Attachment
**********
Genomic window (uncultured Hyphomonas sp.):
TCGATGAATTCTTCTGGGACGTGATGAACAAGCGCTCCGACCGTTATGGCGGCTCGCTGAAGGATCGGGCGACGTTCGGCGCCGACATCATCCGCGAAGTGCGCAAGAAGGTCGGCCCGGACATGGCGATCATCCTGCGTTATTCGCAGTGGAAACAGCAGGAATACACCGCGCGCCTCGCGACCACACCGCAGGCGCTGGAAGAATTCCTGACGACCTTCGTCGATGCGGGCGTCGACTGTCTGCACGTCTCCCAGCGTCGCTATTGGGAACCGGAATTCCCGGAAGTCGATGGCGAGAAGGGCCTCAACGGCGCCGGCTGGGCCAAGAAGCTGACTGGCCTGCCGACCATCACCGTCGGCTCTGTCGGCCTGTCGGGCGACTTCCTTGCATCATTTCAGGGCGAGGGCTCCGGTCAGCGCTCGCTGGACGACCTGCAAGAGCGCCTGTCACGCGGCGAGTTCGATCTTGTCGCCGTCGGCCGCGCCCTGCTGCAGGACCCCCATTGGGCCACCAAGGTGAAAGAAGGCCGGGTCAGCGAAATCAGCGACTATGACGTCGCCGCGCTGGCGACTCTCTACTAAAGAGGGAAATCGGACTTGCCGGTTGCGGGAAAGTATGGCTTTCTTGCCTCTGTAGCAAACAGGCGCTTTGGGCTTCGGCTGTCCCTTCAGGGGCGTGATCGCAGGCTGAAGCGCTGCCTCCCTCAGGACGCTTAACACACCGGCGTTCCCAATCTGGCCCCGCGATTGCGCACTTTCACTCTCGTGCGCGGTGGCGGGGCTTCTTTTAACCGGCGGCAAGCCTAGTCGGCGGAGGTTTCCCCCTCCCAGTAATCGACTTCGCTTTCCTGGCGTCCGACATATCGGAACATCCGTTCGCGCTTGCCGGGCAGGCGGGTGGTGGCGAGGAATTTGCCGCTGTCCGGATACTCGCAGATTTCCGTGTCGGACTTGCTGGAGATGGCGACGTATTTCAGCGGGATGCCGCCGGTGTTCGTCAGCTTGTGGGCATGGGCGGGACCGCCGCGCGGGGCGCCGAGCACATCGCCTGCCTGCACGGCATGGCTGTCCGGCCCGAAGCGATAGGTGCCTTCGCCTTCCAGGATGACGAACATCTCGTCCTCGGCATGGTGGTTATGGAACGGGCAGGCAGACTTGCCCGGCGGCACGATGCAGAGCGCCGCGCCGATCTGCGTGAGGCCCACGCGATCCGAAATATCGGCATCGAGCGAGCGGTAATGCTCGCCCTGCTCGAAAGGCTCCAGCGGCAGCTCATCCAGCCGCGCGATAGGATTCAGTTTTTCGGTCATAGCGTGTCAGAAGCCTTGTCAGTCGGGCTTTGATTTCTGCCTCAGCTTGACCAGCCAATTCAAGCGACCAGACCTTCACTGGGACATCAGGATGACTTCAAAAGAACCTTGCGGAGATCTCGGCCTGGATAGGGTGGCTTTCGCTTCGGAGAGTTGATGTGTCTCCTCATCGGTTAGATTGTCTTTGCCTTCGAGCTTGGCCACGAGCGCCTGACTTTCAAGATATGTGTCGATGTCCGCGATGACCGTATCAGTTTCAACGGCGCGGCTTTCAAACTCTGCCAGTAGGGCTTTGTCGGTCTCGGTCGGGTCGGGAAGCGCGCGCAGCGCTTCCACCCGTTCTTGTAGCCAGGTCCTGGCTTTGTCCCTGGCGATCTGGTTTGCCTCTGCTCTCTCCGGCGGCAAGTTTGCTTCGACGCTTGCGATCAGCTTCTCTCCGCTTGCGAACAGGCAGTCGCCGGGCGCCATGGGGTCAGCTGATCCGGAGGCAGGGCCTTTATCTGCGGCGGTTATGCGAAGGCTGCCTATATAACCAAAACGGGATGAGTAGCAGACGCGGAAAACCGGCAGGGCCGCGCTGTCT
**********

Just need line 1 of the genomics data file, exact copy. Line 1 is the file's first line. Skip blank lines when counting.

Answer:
Genomic window (uncultured Hyphomonas sp.):